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CHW Health Disparities Initiative

Key Activities of the Initiative

The Community Health Worker Health Disparities Initiative has evolved over the years since its inception in 1994. Starting as a pilot project in Washington, DC, to raise awareness about heart disease risk factors in Hispanic/Latino communities, the Initiative has gone through a multicultural expansion in the United States to reach African American, American Indian, Alaska Native, and Filipino American communities, as well as low-resource communities in Argentina, Chile, Guatemala, and Mexico. This expansion has been possible through partnerships with numerous national and community-based organizations to establish a strong network to implement the NHLBI’s community-based heart health programs in underserved and minority communities.

To ensure proper cultural and linguistic adaptation of materials and implementation strategies, the NHLBI has used a variety of formative research methods, including focus groups, interviews with community leaders and community residents, group discussions with key community partners, environmental scans, literature reviews, and strategy development workshops with stakeholders. Feedback from community health workers (CHWs) and community members has confirmed that the NHLBI’s heart health resources are culturally and linguistically relevant and flexible enough to address the needs of the minority and underserved communities experiencing the greatest disparities in heart disease.


2010 to present

Most recently, the Community Health Worker Health Disparities Initiative has engaged CHWs and other community health educators in the development of a new asthma education program to help parents learn how to control their children’s asthma in Hispanic/Latino communities.  The new “A Breath of Life: Asthma Control for My Child” (Respirar es vida: El control del asma en nuestros niños) program will include a manual, picture cards, and a 15-minute video recorded in Spanish with English and Spanish subtitles. The new asthma education materials will be culturally appropriate, easy to read, and available in both English and Spanish. The manual and picture cards are slated for release in 2014.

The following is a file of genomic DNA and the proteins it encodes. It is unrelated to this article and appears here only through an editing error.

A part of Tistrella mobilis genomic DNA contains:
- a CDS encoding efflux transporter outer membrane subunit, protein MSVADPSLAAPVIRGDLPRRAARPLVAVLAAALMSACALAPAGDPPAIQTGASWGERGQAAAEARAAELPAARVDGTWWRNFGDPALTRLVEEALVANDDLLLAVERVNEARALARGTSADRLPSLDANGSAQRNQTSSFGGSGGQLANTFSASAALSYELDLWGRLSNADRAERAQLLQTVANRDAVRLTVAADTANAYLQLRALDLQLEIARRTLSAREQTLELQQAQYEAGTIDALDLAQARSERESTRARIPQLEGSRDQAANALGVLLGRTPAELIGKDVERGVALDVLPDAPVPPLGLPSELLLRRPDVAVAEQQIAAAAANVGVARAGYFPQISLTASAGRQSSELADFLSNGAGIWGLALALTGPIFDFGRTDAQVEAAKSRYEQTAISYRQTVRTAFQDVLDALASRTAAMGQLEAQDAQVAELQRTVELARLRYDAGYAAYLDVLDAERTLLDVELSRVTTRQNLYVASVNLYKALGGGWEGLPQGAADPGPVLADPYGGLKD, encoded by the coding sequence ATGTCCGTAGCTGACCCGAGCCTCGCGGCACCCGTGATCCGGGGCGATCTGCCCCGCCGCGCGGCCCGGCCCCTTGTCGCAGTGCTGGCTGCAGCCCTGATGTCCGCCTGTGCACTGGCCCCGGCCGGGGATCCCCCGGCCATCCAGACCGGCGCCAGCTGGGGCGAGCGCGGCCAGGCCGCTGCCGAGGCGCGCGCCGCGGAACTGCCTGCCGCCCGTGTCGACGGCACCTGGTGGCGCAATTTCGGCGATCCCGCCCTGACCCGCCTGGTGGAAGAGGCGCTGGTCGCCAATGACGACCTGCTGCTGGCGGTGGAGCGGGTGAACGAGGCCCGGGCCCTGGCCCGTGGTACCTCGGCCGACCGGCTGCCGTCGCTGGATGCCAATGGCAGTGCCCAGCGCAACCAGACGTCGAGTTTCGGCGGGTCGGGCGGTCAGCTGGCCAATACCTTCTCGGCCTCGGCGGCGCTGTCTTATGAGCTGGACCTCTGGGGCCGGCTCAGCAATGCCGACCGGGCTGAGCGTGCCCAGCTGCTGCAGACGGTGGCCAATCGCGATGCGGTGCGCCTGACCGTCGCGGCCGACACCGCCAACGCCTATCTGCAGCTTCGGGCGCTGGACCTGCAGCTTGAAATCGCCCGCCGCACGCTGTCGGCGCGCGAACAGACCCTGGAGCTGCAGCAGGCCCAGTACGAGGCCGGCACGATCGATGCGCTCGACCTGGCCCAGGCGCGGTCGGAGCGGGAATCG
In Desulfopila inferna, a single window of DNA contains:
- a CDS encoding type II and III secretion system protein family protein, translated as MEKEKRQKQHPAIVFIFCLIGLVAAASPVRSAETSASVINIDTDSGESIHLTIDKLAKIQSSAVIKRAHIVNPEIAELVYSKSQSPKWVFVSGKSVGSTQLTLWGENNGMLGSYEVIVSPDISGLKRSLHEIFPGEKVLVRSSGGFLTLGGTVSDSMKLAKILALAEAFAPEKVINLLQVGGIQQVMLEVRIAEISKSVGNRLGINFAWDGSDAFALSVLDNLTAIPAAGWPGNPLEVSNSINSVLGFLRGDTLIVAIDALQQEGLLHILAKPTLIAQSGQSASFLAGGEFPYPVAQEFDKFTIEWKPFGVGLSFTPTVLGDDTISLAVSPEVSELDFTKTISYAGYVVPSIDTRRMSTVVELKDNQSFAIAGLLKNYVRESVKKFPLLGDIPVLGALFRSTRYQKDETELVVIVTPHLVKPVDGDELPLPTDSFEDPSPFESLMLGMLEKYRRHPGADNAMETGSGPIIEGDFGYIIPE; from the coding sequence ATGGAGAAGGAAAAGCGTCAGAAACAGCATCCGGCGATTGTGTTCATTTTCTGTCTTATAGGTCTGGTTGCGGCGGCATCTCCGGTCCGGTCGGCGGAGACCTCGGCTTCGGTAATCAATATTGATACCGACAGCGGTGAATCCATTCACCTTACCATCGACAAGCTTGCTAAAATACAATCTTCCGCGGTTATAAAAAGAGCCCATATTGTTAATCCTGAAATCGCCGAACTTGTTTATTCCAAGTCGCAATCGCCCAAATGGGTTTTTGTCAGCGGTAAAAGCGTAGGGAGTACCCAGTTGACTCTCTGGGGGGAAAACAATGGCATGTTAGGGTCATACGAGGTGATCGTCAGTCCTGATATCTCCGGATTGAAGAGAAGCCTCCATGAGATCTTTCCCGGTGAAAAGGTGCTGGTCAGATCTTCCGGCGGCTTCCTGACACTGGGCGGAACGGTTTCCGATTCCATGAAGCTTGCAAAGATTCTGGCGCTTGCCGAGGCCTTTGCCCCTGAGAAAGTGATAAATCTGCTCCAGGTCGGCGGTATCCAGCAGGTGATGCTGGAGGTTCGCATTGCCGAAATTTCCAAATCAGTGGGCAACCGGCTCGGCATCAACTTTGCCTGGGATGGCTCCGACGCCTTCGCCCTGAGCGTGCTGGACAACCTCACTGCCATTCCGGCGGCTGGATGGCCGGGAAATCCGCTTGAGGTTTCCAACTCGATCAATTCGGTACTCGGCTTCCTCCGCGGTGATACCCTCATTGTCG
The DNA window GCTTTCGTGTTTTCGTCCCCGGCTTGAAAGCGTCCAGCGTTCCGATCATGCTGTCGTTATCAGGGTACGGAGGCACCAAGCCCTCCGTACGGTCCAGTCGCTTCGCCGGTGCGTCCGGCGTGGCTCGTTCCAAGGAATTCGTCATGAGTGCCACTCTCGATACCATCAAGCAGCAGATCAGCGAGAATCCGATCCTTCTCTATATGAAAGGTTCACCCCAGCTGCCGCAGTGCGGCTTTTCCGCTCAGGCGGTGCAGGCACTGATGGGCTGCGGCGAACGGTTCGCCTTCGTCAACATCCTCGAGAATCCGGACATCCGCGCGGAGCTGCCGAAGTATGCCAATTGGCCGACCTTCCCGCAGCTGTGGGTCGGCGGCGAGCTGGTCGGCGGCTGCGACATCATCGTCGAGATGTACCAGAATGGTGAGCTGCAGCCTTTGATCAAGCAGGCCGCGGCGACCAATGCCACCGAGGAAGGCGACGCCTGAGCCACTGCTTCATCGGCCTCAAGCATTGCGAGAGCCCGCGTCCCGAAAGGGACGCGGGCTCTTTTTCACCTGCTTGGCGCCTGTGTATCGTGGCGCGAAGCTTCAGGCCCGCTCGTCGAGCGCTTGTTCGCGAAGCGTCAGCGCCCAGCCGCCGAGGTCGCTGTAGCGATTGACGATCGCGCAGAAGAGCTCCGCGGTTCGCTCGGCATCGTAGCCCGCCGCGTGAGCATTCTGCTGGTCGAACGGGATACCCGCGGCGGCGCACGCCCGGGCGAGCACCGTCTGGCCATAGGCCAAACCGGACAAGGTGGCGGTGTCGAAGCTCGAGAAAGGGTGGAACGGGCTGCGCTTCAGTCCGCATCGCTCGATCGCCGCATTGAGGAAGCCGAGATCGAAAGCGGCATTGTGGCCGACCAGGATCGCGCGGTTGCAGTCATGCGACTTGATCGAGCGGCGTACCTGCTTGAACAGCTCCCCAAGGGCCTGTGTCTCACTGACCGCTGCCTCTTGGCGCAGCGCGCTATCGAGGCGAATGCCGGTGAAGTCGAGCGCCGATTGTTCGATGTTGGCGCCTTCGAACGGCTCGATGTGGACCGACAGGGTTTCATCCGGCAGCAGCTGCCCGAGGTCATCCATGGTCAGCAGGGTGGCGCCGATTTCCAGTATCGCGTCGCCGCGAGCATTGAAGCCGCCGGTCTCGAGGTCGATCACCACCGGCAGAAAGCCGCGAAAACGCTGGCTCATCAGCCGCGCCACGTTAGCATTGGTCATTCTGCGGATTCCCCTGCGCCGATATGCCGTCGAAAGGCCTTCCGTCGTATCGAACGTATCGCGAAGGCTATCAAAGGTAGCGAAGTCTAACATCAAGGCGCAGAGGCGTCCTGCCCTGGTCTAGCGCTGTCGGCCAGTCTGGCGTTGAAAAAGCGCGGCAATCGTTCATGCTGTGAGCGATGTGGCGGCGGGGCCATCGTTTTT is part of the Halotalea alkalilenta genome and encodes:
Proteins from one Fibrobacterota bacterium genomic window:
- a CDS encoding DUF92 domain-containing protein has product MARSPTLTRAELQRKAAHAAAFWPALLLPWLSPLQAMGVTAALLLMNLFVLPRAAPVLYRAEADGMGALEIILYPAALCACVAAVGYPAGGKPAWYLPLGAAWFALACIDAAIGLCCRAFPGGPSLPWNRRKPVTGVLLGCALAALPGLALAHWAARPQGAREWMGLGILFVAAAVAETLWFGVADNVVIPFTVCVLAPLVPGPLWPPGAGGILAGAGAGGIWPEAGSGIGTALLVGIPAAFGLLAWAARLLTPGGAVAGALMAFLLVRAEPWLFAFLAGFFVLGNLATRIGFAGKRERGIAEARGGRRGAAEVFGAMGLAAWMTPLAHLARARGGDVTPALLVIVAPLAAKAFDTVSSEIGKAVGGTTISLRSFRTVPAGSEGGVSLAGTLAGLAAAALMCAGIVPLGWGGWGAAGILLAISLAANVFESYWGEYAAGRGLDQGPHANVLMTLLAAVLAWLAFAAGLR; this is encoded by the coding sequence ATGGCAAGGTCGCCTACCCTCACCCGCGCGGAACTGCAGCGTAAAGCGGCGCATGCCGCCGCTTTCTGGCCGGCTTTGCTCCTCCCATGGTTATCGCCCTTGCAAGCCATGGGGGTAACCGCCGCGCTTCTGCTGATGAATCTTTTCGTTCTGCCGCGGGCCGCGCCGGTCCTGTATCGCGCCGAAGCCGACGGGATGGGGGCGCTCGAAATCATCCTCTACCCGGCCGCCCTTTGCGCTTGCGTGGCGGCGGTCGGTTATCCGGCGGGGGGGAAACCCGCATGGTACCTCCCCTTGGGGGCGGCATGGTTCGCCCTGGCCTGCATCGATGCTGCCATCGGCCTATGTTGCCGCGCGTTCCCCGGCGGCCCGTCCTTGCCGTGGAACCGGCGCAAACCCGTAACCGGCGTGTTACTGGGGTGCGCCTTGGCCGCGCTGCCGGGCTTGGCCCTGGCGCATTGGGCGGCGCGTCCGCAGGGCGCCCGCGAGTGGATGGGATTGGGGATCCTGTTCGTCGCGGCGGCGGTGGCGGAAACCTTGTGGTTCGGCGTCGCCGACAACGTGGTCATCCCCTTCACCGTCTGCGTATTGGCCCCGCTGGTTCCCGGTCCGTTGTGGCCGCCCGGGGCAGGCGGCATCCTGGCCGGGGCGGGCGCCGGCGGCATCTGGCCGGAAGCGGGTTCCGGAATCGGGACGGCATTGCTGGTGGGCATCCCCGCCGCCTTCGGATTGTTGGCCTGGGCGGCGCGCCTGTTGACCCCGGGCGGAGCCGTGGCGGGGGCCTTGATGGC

Strategic Champions Demonstration Projects
In 2012, the NHLBI funded nine strategic champions to implement multifaceted, innovative, sustainable strategies with strong community and academic partnerships to address heart health disparities in underserved and minority communities. Champions were tasked to increase CHWs capacity to implement NHLBIs heart health curricula, expand heart health education and support in their communities.


The NHLBI began an ambitious project to adapt and expand the first edition of Your Heart, Your Life manual for other at-risk minority communities. Extensive formative research (e.g., environmental scans/literature search, background reports, strategy development workshops, focus groups, and pilot testing) was conducted to ensure that the manuals were culturally and linguistically appropriate for each audience.

The manuals share key features:

  • They are written for, and include input from, CHWs and other community health educators.
  • They focus on increasing knowledge and on changing behavior.
  • They mirror the cultures of the communities for which they are written.
  • They use the same evaluation methods.
  • They can be used by other health care workers and health educators.
  • 2003: Honoring the Gift of Heart Health manuals for American Indians and Alaska Natives is released (revised 2006).
  • 2007: With Every Heartbeat Is Life manual and picture card flip chart for African Americans is released.
  • 2008: Healthy Heart, Healthy Family manual and picture card flip chart for the Filipino American community is released. The manual includes handouts translated into Tagalog.
  • 2008: The expanded second edition of Your Heart, Your Life manual for the Hispanic/Latino community, which included two new sessions on diabetes and program evaluation, is released.

In 2001, the NHLBI awarded funding for 12 Enhanced Dissemination and Utilization Centers (EDUCs) — the first six started their projects in 2001 and the remaining six started in 2002 to implement heart health projects in areas that fell within the top 15th percentile for coronary heart disease and/or stroke mortality. The purpose of the EDUCs was to conduct performance-based education projects to prevent and control cardiovascular disease (CVD) and promote heart healthy behavior in high-risk communities. The EDUCs implemented various strategies, such as CHW-, physician-, and faith-based models.

In 2005, the NHLBI conducted a strategy development workshop called the “Pearls of Wisdom.” The workshop’s main objective was to obtain input from attendees that would lay the groundwork for developing culturally appropriate heart health education materials for the Filipino American and Vietnamese communities. The diverse group of 29 attendees from across the United States included representatives who develop and implement outreach to the Filipino American and Vietnamese communities and/or the Asian and Pacific Islander communities more broadly. Participants represented nonprofit organizations, academic institutions, and health care provider organizations, as well as community advocates and community health educators.